39. 39. Tests for distinguishing between revenue and capital - (1) Once and for all test • Vallambrosa Rubber Co Ltd v FCT • The taxpayer cultivated and sold rubber, claimed deductions for annual weeding and superintending immature trees. • Held - deductible. Capital - "tends" to be spent once and for all. Revenue - tends to recur every year, refers to continuous demand. Not a conclusive test - a once and for all payment may be of a revenue nature - For example - a gratuity paid by employer to employee upon retirement or payment to get rid of a director to facilitate the general running of the business.
  40. 40. (2) The enduring benefit test • If an expense creates an advantage of enduring benefit it is generally capital but test this is not decisive. It means that an asset or right acquired must have enough durability to justify its being treated as a capital asset. • Commissioner of Taxes v Nchanga Consolidated Copper Ltd. • 3 companies independently carried on copper mining but had overlapping directorates/ common sales departments. The world copper price fell by 10%.
  41. 41. Commissioner of Taxes v Nchanga Consolidated Copper Ltd. • The 3 companies agreed that: • (1) B company would cease production for 1 year; • (2) A and C companies would produce the amount of copper that the 3 companies had formerly produced less 10%; and • (3) A and C companies would pay B company compensation. • C company claimed that compensation paid was deductible.
  42. 42. Commissioner of Taxes v Nchanga Consolidated Copper Ltd. • Held – deductible. The expense was not incurred for the acquisition of a business or for the benefit of a long term or enduring contract. The sole right acquired was to have B Company out of production for 1 year. It was not an accretion to capital or the profit-earning structure, but an incidental cost to the production and sale of copper - an operating cost.
  43. 43. (3) Business entity test Sun Newspapers Ltd & Assoc. Newspapers Ltd v FCT Taxpayer published the Sun Newspaper in Sydney. It became aware that a rival company intended to introduce a new paper and to sell it more cheaply than The Sun. It agreed to pay the rival company a large sum money by installments in return for the rival company undertaking not to produce a newspaper in Sydney for 3 years. • Held - capital expense.
  44. 44. Sun Newspapers Ltd & Assoc. Newspapers Ltd v FCT • On both the “once and for all” test and the “enduring benefit test” the expense bore the hallmarks of a capital expense: • the expense was of a non-recurring nature, • The expense was incurred for the purpose of securing freedom from threatened competition and the resultant continuing benefit to taxpayer's business.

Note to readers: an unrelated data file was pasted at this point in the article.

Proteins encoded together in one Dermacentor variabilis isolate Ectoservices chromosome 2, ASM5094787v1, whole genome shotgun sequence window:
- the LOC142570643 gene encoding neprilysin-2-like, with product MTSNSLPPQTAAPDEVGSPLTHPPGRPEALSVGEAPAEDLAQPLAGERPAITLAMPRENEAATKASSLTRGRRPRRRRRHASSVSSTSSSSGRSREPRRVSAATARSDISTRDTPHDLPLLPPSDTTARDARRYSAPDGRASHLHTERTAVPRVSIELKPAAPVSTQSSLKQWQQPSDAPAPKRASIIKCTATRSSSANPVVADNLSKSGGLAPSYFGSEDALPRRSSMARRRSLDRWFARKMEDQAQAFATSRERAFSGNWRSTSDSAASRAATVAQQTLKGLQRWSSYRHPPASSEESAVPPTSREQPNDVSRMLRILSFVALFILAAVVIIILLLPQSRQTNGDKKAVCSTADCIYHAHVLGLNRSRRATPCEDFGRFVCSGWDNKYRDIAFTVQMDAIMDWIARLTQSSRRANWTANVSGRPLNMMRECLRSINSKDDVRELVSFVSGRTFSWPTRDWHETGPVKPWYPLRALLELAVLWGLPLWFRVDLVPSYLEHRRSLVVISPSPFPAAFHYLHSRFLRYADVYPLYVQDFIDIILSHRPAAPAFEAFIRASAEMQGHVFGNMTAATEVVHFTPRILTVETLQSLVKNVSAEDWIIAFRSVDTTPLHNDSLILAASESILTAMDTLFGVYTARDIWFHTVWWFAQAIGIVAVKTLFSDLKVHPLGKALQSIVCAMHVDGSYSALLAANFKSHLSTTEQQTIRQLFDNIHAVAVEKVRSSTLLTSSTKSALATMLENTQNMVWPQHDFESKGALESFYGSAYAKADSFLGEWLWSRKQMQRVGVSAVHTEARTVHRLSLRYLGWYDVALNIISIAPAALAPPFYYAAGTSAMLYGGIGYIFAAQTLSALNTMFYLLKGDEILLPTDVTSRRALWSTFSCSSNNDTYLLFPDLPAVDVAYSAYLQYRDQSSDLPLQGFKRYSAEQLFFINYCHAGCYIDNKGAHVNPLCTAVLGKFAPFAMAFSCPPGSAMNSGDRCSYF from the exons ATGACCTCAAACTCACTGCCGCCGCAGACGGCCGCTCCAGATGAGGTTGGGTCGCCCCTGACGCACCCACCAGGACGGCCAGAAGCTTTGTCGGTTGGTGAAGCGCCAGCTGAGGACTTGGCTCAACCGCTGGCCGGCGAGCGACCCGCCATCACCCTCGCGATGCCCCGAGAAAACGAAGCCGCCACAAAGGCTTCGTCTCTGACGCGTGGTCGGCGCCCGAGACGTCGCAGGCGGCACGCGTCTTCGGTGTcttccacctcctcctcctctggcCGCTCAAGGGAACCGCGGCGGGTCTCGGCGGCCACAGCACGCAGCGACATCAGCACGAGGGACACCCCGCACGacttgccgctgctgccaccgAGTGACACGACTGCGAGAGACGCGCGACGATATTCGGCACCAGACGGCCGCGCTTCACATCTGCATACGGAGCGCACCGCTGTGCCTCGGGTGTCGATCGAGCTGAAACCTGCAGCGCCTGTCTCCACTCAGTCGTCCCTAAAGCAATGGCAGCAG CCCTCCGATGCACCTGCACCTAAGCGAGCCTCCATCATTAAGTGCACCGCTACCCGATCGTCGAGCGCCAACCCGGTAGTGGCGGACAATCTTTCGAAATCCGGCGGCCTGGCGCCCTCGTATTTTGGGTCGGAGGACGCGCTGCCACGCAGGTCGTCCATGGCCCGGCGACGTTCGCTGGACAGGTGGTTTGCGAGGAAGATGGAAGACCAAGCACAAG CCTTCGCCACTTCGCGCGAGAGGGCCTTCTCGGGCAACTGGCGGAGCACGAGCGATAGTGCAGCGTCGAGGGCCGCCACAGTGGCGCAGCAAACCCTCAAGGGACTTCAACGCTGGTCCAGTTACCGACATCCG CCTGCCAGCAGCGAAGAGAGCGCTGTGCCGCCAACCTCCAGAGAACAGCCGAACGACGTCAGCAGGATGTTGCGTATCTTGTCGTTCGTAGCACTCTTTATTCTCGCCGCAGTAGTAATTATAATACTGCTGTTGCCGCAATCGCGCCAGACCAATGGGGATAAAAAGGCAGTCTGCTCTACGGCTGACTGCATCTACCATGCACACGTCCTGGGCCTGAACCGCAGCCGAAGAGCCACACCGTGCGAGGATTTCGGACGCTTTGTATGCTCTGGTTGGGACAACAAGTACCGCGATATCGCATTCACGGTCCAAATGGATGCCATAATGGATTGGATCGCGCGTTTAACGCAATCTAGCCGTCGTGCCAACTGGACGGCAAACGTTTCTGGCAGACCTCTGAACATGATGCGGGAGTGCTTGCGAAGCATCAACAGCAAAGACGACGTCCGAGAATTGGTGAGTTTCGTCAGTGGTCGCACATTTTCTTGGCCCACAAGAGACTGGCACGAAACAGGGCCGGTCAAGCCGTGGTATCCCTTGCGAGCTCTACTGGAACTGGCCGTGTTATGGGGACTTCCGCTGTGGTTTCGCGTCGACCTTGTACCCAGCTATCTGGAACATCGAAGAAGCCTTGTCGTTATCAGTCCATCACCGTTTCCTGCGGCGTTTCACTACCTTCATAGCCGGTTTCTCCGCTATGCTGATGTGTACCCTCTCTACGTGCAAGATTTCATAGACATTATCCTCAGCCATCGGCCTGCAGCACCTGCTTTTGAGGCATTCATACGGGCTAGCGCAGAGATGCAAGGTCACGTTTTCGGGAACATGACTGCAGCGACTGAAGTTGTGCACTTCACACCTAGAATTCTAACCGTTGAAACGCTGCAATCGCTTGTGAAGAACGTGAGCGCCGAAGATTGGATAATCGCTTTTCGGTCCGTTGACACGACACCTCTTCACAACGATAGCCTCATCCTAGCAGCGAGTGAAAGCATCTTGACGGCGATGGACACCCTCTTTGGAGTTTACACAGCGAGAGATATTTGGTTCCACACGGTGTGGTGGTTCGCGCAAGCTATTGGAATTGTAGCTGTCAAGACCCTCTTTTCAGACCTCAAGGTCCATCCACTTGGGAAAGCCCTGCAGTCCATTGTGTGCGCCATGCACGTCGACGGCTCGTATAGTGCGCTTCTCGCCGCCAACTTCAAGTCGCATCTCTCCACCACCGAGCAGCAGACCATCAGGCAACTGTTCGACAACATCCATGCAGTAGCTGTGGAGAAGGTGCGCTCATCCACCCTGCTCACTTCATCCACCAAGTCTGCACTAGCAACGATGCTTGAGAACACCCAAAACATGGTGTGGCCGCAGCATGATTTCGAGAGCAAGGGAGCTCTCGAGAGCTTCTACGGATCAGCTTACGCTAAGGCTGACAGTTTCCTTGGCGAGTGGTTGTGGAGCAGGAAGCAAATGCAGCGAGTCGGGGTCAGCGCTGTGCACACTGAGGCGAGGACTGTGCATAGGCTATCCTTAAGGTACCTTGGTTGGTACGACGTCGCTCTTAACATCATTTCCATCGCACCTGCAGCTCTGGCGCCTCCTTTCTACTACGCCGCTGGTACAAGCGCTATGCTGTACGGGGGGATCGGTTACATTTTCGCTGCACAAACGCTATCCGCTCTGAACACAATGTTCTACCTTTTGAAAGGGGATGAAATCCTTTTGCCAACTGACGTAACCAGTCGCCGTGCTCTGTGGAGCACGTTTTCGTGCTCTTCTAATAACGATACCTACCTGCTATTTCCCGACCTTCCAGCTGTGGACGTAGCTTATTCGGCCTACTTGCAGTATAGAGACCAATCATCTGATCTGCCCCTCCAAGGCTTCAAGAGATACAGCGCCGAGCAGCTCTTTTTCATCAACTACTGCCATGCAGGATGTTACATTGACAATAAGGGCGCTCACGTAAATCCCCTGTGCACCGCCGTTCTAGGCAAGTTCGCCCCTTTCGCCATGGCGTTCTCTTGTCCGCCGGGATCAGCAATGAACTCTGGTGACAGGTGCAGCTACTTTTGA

45. 45. Sun Newspapers Ltd & Assoc. Newspapers Ltd v FCT • Business entity test - • The difference between expenditure and outgoings on the revenue account and on capital account corresponds with the difference between the.... – "business entity, structure or organization set up for the earning of profit", and the.... – “the process by which such an organization operates to obtain regular returns by means of regular outlays”, per Dixon J (p 359, CLR)
  46. 46. Business entity test – Sun Newspapers case • Profit yielding structure - On the one hand, in a trade or pursuit where little or no plant is required, the business structure may be represented by nothing more than the intangible element of goodwill. • On the other hand, the business structure may consist of the great aggregate of buildings, machinery, plant and intangible elements - restraint of trade agreements, etc.
  47. 47. Business entity test – Sun Newspapers case • Under the Business entity test the court held - the expense was of capital nature. The purchase of the restraint of trade was an addition to the newspaper's business or profit-yielding structure rather than a regular outlay for the purpose of yielding a regular return.
  48. 48. Business entity test – Sun Newspapers case • Dixon J established 3 tests to be considered: – 1. The character of the advantage sought, and in this its lasting qualities may play a part – 2. The manner in which it is to be used, relied upon or enjoyed….recurrence may play its part – 3. The means adopted to attain it; that is, by providing a periodical reward or outlay to cover its use or enjoyment for periods commensurate with the payment or by making a final provision or payment so as to secure future use or enjoyment (page 766)